Malvertising – the “hidden” threat
The following article is the sixth of a series of articles on Cyber Attacks and focuses on Malvertising
Malvertising, also known as malicious advertising, is a scam that takes advantage of online advertising in order to distribute malware to users’ devices with little or no interaction by them; first recorded in early 2008, it has become one of the major cyber threats.
How exactly can you get infected by Malvertising?
The malware behind malicious advertising can contaminate the users’ device in two ways: by clicking on the infected ad or by simply loading a web page.
In the first case the user visits a trustworthy website and loads a webpage, the webpage will present a pop-up ad or a warning alert, if the user clicks on it will automatically download malware to the victims’ device.
Cyber criminals will often buy advertising on platforms and post malicious advertisements however the issue becomes infinitely more troublesome when malvertising lives on reputable websites and doesn’t require much user interaction to become infected.
In either case the victim will end up with an infected device without even noticing. The malware that might be delivered can be wide ranging including spyware, key loggers and increasingly ransomware.
You say it won’t happen to your trusted websites?
Here are just few examples of affected websites over the past few years: Reuters, YouTube, Spotify, MSN, Yahoo, The Onion, the BBC… And the list goes on!
How can you avoid becoming a victim of Malvertising?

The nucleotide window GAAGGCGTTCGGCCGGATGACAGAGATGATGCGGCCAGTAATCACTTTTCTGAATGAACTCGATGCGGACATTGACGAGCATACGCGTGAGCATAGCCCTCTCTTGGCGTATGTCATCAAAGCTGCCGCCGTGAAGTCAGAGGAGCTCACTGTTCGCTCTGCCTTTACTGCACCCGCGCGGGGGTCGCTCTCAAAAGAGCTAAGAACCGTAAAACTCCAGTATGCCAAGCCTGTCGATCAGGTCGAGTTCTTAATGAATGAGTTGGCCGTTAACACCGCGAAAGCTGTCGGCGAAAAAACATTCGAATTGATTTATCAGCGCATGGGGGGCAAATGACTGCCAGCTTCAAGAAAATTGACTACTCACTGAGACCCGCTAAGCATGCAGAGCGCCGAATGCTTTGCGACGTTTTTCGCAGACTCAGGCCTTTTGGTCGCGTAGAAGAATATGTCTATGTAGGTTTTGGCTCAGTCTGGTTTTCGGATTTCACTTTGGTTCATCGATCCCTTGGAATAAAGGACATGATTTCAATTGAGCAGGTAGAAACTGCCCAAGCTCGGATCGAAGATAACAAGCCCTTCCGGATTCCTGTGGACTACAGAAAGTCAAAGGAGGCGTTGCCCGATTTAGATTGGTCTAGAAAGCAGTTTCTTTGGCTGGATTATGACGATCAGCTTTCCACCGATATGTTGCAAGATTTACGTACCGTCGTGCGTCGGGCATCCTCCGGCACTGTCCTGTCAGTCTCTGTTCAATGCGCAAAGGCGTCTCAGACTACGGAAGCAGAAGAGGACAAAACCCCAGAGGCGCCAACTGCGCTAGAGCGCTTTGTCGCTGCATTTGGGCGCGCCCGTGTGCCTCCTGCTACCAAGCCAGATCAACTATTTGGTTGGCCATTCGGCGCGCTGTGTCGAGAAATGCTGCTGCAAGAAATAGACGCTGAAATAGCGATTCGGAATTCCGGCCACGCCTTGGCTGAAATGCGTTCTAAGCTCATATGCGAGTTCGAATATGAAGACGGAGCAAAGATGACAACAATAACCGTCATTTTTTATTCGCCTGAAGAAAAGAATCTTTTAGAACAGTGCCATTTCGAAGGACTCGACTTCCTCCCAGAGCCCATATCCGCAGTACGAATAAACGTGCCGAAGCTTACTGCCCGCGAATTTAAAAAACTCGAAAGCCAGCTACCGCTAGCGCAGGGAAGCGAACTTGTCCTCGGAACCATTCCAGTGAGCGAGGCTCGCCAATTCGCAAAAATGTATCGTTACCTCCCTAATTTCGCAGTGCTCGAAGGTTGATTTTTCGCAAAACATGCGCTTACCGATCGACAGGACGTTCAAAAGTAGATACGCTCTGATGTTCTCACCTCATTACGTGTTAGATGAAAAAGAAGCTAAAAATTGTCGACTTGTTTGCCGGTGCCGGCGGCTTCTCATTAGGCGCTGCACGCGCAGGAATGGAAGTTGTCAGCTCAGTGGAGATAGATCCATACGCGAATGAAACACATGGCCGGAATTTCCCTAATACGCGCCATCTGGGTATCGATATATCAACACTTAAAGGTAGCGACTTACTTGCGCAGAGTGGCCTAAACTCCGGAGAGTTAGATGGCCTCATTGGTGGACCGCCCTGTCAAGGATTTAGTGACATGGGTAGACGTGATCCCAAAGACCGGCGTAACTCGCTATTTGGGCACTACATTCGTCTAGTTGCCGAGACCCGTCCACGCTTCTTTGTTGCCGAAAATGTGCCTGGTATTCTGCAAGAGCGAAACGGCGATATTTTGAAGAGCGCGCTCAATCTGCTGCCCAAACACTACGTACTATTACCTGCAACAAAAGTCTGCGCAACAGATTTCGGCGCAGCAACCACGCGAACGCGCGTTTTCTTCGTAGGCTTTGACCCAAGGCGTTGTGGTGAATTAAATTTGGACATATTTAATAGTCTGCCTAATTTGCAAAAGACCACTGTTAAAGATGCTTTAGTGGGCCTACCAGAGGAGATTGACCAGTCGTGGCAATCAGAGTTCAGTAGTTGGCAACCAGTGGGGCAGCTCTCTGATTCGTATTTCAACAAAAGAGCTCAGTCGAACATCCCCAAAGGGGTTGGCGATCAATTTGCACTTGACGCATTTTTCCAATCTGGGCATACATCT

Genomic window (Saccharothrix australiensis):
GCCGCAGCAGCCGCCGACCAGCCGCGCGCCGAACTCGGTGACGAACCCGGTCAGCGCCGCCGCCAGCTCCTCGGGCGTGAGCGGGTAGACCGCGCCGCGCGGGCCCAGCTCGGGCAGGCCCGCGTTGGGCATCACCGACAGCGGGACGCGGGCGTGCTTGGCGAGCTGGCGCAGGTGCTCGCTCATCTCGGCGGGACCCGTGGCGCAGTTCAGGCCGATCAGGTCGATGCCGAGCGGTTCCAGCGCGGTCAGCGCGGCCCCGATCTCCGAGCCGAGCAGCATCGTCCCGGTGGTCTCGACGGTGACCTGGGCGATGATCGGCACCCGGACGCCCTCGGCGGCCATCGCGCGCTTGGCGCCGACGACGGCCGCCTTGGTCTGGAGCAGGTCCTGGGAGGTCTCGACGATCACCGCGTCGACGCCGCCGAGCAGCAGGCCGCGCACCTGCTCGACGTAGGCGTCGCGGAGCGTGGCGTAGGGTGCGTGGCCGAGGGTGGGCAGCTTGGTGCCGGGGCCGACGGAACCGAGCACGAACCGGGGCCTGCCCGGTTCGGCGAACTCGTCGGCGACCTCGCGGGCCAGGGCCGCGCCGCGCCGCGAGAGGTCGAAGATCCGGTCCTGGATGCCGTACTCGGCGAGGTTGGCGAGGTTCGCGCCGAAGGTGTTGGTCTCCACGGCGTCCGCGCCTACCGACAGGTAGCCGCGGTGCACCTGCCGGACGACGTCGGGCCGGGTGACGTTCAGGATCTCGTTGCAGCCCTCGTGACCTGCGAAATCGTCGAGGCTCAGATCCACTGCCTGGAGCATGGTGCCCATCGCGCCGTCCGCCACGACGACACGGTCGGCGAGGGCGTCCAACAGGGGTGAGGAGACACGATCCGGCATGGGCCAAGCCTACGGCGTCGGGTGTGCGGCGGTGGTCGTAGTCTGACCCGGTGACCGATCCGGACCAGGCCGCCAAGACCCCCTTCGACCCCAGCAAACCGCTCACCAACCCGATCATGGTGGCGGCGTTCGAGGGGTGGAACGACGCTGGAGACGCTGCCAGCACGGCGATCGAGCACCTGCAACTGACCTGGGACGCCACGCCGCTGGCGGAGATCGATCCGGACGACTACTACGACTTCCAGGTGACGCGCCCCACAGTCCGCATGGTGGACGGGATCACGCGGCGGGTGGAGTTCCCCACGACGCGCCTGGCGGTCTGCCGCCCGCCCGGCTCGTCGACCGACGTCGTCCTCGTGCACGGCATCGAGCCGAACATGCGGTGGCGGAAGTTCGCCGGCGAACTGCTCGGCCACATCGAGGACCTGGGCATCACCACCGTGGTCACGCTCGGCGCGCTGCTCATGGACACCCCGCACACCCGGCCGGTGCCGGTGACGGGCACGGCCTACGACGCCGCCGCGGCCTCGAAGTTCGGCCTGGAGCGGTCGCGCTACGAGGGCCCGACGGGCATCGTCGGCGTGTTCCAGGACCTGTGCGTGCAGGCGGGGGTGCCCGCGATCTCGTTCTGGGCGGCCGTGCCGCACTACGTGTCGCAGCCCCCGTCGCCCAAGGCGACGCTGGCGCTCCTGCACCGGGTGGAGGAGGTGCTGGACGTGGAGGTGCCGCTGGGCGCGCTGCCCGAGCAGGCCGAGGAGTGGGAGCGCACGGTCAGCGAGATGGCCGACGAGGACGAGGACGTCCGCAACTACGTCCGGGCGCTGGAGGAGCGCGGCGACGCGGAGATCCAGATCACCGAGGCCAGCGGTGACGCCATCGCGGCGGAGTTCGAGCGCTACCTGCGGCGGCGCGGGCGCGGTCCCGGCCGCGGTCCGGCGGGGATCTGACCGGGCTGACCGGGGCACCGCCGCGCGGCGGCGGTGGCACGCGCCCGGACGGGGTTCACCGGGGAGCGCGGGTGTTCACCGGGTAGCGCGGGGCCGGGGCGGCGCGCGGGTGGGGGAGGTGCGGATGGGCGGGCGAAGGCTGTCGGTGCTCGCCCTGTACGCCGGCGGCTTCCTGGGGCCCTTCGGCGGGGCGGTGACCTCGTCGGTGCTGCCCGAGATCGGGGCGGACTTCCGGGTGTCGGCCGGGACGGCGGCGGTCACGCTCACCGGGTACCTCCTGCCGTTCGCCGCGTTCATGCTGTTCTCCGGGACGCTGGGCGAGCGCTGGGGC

- Always make sure you visit legitimate websites, whilst it is true that this type of scam could sit on a reputable websites, if you practice safe browsing you will at least reduce the chances of getting infected.
- Run up to date software and always install the latest patches. Malware takes advantage of flaws in the operating and browsing system, if this is up to date the chances of getting infected will be less.
- Run an Ad-Blocker on your browser, this will block any pop-up ad and filter most Malvertising attempts. As most websites rely on advertising for revenue, they may deny you access to the content unless you deactivate the ad-blocker, you still can choose not to run the ad-blocker on that page and access the content. It’s definitely advisable to download and run the software for a safer web experience.
- Install an anti-exploit security software, this will monitor browser and plug-in activities and block exploit kits looking to take advantage of any vulnerabilities.
- If your browser runs lots of plugins, delete all those you don’t really need. Malware takes advantage of plugins vulnerabilities, you should therefore only run the ones you really need and make sure these are click-to-play plugins, which deny Flash and Java unless you manually enable them.